The World Rally Championship arrives in Spain this weekend for the penultimate round of the 2010 season. After Sebastien Loeb wrapped up his seventh consecutive world title by winning on home soil in France, all eyes are on his Spanish Citroen Total teammate Dani Sordo to see whether he can finally win his first world rally.

Sordo has finished as runner-up to Loeb on every Rally de Espana since 2006, when Sordo first drove a Citroen WRC car on the event. Sordo is yet to win a rally after 82 starts, but will be keen to set the record straight this weekend. The pressure has been piling on the 27-year-old, who has been dropped to the Citroen Junior team for gravel rallies to make way for Sebastien Ogier. Ogier will replace Sordo full-time next season, so Sordo is desperate to impress his bosses at Citroen, as well as any other potential employers.

If he is to win, Sordo and co-driver Diego Vallejo will have to deal with a significant change for this year's running of the rally. Traditionally a tarmac event, drivers will have to tackle gravel roads on the opening day. As championship leader, Loeb will have to run first on the road on Friday, something that he feels will give his teammate an advantage.

“If the weather's dry I think we'll lose a lot of time by sweeping off the layer of dust on the hard surface,” said Loeb. “In my opinion, Dani Sordo is ideally placed as being fifth out he'll have a clean road in front of him. He can finish the day with a twenty or thirty-second lead. To close such a gap to Dani on asphalt, you have to drive bloody quickly!”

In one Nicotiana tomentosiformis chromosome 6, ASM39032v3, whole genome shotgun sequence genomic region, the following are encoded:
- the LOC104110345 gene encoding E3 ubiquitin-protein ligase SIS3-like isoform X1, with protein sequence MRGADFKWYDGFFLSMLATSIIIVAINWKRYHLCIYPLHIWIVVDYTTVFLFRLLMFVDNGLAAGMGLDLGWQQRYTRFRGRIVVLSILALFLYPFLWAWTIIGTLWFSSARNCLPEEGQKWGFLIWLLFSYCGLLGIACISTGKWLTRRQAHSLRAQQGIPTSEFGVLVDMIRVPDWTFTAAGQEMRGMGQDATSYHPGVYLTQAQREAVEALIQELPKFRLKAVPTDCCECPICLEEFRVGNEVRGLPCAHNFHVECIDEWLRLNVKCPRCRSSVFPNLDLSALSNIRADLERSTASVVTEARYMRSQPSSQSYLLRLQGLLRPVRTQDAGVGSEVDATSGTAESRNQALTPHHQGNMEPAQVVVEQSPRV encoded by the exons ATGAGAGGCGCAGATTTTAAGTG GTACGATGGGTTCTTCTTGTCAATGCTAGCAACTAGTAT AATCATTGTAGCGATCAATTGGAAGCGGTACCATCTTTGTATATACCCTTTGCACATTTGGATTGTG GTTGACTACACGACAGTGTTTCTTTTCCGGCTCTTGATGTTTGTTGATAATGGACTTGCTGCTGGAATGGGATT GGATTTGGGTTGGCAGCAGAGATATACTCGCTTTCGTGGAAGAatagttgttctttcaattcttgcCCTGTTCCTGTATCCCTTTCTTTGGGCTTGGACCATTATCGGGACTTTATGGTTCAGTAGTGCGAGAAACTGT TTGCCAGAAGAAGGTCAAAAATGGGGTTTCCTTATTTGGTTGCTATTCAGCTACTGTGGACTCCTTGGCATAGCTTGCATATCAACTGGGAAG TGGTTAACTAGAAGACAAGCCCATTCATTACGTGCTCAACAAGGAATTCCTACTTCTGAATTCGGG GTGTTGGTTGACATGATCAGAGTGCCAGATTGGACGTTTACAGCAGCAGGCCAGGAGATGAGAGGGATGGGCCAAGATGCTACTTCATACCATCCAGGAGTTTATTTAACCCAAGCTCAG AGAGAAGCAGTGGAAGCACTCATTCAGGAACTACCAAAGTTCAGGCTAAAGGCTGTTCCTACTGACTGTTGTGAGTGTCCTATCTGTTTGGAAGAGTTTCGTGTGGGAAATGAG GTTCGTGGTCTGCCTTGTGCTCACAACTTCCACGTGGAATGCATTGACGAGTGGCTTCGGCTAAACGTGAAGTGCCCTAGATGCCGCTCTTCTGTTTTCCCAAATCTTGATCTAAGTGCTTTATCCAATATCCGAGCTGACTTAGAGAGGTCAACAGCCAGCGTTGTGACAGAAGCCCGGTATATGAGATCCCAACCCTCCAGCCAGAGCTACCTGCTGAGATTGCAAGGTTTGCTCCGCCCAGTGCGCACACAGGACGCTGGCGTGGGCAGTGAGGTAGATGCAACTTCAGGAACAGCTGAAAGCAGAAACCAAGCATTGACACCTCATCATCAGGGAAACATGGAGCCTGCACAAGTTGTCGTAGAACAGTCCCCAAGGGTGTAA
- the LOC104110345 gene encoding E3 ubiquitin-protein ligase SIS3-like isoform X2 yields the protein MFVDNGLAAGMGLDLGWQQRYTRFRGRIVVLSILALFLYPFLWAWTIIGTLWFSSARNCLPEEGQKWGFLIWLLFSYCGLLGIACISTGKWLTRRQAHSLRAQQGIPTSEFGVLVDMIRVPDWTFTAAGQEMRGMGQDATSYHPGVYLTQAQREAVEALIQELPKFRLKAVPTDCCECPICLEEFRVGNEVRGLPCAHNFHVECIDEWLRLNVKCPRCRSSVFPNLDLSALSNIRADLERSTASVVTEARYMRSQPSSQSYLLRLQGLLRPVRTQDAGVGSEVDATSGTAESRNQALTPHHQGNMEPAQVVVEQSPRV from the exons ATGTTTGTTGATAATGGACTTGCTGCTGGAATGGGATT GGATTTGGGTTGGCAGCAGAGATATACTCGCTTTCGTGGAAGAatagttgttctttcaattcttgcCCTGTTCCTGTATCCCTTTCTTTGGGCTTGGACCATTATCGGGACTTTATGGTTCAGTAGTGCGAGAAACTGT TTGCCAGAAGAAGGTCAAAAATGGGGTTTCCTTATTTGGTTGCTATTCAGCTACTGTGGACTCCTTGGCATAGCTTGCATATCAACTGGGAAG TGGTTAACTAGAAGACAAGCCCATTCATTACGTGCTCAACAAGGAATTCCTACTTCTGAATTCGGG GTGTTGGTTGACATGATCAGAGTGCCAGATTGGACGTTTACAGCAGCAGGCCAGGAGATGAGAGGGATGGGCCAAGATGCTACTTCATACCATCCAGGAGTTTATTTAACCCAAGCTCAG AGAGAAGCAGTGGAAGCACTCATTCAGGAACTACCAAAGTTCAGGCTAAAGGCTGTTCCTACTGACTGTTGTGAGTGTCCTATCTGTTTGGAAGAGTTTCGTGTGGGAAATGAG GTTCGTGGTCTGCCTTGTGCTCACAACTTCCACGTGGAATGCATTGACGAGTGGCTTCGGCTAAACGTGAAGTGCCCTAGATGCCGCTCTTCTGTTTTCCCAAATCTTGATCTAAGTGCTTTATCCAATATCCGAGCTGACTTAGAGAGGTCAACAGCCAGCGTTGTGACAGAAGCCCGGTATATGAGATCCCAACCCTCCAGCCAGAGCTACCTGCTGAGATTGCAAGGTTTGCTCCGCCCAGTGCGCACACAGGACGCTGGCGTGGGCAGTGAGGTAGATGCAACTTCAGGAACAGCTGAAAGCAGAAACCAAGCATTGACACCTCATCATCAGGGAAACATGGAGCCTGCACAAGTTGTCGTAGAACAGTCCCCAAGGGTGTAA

Sordo is attempting to keep a cool head. “Above all I'm delighted to compete in a rally in front of my home crowd. The French spectators set us a very high target three weeks ago. The Spaniards have to take up the challenge, and be even more numerous on the side of the roads in Catalonia. With the first leg on gravel and the next two on asphalt, it'll be a very interesting rally and the same goes for the Friday night service park.

“I'm hoping for a lot from this event and people are hoping for a lot from me! I'm under a little pressure but it's positive, and frankly I feel more relaxed than in France where I had to score points to help Citroen win the manufacturers' title. The desire to score my first victory is as strong as ever but it's far from in the bag.”

With the BP Ford drivers having struggled on asphalt so far this season, both Mikko Hirvonen and Jari-Matti Latvala are looking forward to some gravel. Hirvonen said: “The format of this event will make it interesting. I’m happy with a mixed format, but I would prefer that individual stages are held on just one surface. A car in gravel set-up is higher off the ground and it will move around a lot on asphalt. The driving is less precise and it will be important to quickly find the limit when the road changes from dirt to asphalt. When the rally moves to pure asphalt for the second and third legs, conditions will be more consistent. These are the cleanest roads we drive during the season because there are fewer opportunities to cut corners and drag dirt onto the road than there used to be. There are fewer surprises here than the previous round in France.”

Latvala, meanwhile, is looking forward to the rally having gained confidence on asphalt on recent events. “The roads here are asphalt in its purest sense and resemble a race circuit. I enjoy it more and more and my driving on it has improved,” he said. “I didn’t enjoy the old first day stages and most of those aren’t in the itinerary this year. They were difficult with many cuts and now they have been removed there will be fewer cuts than ever. The stages on Saturday and Sunday suit me much better.”